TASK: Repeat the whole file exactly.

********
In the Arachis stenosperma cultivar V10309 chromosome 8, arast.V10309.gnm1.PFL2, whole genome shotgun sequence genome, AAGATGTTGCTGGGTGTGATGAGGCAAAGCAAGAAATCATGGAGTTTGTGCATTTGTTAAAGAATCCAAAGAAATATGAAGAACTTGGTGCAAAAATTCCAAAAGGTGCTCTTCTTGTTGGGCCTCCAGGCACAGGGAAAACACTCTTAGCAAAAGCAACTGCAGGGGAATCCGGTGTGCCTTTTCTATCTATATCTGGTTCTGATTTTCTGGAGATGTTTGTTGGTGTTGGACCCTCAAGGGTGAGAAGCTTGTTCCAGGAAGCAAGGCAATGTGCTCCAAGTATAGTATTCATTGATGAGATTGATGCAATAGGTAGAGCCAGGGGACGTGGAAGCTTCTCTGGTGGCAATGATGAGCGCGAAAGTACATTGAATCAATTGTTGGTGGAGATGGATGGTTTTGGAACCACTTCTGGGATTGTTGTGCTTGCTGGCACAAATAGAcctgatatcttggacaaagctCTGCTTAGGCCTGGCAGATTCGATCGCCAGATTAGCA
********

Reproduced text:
In the Arachis stenosperma cultivar V10309 chromosome 8, arast.V10309.gnm1.PFL2, whole genome shotgun sequence genome, AAGATGTTGCTGGGTGTGATGAGGCAAAGCAAGAAATCATGGAGTTTGTGCATTTGTTAAAGAATCCAAAGAAATATGAAGAACTTGGTGCAAAAATTCCAAAAGGTGCTCTTCTTGTTGGGCCTCCAGGCACAGGGAAAACACTCTTAGCAAAAGCAACTGCAGGGGAATCCGGTGTGCCTTTTCTATCTATATCTGGTTCTGATTTTCTGGAGATGTTTGTTGGTGTTGGACCCTCAAGGGTGAGAAGCTTGTTCCAGGAAGCAAGGCAATGTGCTCCAAGTATAGTATTCATTGATGAGATTGATGCAATAGGTAGAGCCAGGGGACGTGGAAGCTTCTCTGGTGGCAATGATGAGCGCGAAAGTACATTGAATCAATTGTTGGTGGAGATGGATGGTTTTGGAACCACTTCTGGGATTGTTGTGCTTGCTGGCACAAATAGAcctgatatcttggacaaagctCTGCTTAGGCCTGGCAGATTCGATCGCCAGATTAGCA